Weaving is an integral part of the tangible culture of the Tajiks. The first archaeological evidence of the emergence of weaving among Tajiks date back to Neolithic era, when weaving looms appear in the agricultural oases. Remnants of clothing made of cellulose and silk fabrics found in the settlements of Sapalytepa date back to second millennium BC.
Traditions related to the production of hand-made fabrics have been taking shape on the territory of ethnic Tajiks for centuries. Historical evidence indicates that, apart from Bukhara and Samarkand, the cities of Khojent, Istaravshan, Kanibadam, Penjikent as well as villages in the Hissar Valley, Khatlon and the Pamirs were among the main centers of weaving in Central Asia.
Ethereal silk, fabrics with gold and silver threads, polychrome silk, woolen and cotton fabrics, combined textiles were all produced here.
Traditions of Tajik textile have acquired a special identity and originality in the eighteenth-nineteenth centuries. Two main types of fabrics were made: cotton fabrics (kalami, alacha, susi, chit), which were mainly produced by women, and silk fabrics (shohi, atlas, khanatlas) as well as semi-silk fabrics (bekasab, banoras, basma, adras, bakhmal and others), which were the products of male labor.
Wool-weaving was common among the Tajiks of Karategin, the highlands of Darvaz and Pamirs. Homespun cloth from sheep and camel hair was used to make men’s outerwear. The most common was production of cloth (ragza) from sheep’s wool of natural colors. The woven fabric was then milled in a solution of pea flour, which gave it extra density and strength. Craftsmen also produced woolen fabrics of chavgilim, bisot and shalkazin.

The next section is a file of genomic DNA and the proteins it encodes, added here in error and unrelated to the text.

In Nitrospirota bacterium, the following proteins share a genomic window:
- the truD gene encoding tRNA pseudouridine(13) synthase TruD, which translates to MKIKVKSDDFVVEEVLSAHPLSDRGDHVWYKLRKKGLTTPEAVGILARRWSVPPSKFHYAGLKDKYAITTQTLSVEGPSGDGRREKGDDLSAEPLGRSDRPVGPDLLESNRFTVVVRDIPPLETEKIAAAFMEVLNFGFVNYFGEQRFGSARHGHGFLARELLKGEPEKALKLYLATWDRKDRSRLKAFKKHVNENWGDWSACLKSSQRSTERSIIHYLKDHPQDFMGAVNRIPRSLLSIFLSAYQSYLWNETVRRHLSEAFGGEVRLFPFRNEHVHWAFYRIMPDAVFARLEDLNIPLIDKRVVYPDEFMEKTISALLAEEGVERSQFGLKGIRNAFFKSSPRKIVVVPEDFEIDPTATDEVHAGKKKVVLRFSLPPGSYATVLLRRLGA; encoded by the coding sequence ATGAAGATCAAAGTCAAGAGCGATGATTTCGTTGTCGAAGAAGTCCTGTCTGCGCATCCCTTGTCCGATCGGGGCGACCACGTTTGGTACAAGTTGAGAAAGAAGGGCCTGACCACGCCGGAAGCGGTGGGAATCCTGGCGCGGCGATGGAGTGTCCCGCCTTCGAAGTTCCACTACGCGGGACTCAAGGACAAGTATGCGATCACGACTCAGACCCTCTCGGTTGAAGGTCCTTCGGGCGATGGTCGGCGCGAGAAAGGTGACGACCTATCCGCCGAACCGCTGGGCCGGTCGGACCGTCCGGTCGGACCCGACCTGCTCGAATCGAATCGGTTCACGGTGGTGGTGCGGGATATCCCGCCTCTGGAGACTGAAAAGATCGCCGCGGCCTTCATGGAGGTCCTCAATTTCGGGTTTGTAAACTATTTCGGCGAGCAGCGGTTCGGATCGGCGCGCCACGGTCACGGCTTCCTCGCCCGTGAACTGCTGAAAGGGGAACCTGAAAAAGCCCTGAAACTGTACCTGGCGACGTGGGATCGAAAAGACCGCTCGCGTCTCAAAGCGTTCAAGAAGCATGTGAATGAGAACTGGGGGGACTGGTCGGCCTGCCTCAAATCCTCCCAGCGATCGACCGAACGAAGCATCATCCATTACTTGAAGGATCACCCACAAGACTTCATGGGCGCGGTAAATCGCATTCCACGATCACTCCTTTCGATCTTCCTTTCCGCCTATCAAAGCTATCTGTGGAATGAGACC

In the Fergana Valley, there was production of traditional silk and semi-silk fabrics for nobility, woven in abrbandi technique (bound cloud), similar to the technology of production of ikat. Patterns put on fabric were named certain way, and often became additional name of specific cloth. They could be bear the name of the master who first used the pattern, for example: Sokhti Mansuri (“Mansur’s masterpiece”), or according to the associative images of the animal world, pari tovusi (“peacock wing”), koklik kuzi (partridge eye); or due to technological features of a fabric, chapa nuskha (“inverse pattern“); as well as indicative of the coloristic characteristics of the fabric, cabud (“blue”), surkh (“red”) and sharak (“dawn”).
In the middle of the twentieth century silk and cotton handicrafts were almost completely replaced by cheaper fabrics of factory production. But with the collapse of Soviet Union and subsequent independence at the end of the century, due to development of cultural tourism, interest in traditional fabrics and demand for themis growing. In Sughd region, several training centres opened in which wives of labor migrants, single unemployed women and housewives are trained in weaving. This way state authorities are trying to reduce unemployment rates and revive ancient crafts at the same time.
Electronic Library of the Museum of Anthropology and Ethnography of Peter the Great, (Kunstkamera) RAS © MAE RAS Traditional Tajik fabrics